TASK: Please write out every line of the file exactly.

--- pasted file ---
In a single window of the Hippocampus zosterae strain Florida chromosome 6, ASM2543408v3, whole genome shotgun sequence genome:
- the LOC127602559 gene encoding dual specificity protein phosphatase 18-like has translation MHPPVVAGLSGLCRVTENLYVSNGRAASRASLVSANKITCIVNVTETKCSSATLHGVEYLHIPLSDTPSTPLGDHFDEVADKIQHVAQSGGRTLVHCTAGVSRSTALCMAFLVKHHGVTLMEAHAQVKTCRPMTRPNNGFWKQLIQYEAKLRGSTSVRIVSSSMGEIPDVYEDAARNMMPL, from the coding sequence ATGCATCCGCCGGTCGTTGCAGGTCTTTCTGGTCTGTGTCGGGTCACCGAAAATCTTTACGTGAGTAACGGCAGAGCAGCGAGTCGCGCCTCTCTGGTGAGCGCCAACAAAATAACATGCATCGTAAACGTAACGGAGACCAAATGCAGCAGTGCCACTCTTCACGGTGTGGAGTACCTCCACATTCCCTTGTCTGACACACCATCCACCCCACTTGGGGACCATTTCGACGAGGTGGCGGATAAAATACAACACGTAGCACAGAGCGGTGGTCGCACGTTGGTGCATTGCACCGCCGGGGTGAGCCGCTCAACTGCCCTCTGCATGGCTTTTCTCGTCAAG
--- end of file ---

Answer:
In a single window of the Hippocampus zosterae strain Florida chromosome 6, ASM2543408v3, whole genome shotgun sequence genome:
- the LOC127602559 gene encoding dual specificity protein phosphatase 18-like has translation MHPPVVAGLSGLCRVTENLYVSNGRAASRASLVSANKITCIVNVTETKCSSATLHGVEYLHIPLSDTPSTPLGDHFDEVADKIQHVAQSGGRTLVHCTAGVSRSTALCMAFLVKHHGVTLMEAHAQVKTCRPMTRPNNGFWKQLIQYEAKLRGSTSVRIVSSSMGEIPDVYEDAARNMMPL, from the coding sequence ATGCATCCGCCGGTCGTTGCAGGTCTTTCTGGTCTGTGTCGGGTCACCGAAAATCTTTACGTGAGTAACGGCAGAGCAGCGAGTCGCGCCTCTCTGGTGAGCGCCAACAAAATAACATGCATCGTAAACGTAACGGAGACCAAATGCAGCAGTGCCACTCTTCACGGTGTGGAGTACCTCCACATTCCCTTGTCTGACACACCATCCACCCCACTTGGGGACCATTTCGACGAGGTGGCGGATAAAATACAACACGTAGCACAGAGCGGTGGTCGCACGTTGGTGCATTGCACCGCCGGGGTGAGCCGCTCAACTGCCCTCTGCATGGCTTTTCTCGTCAAG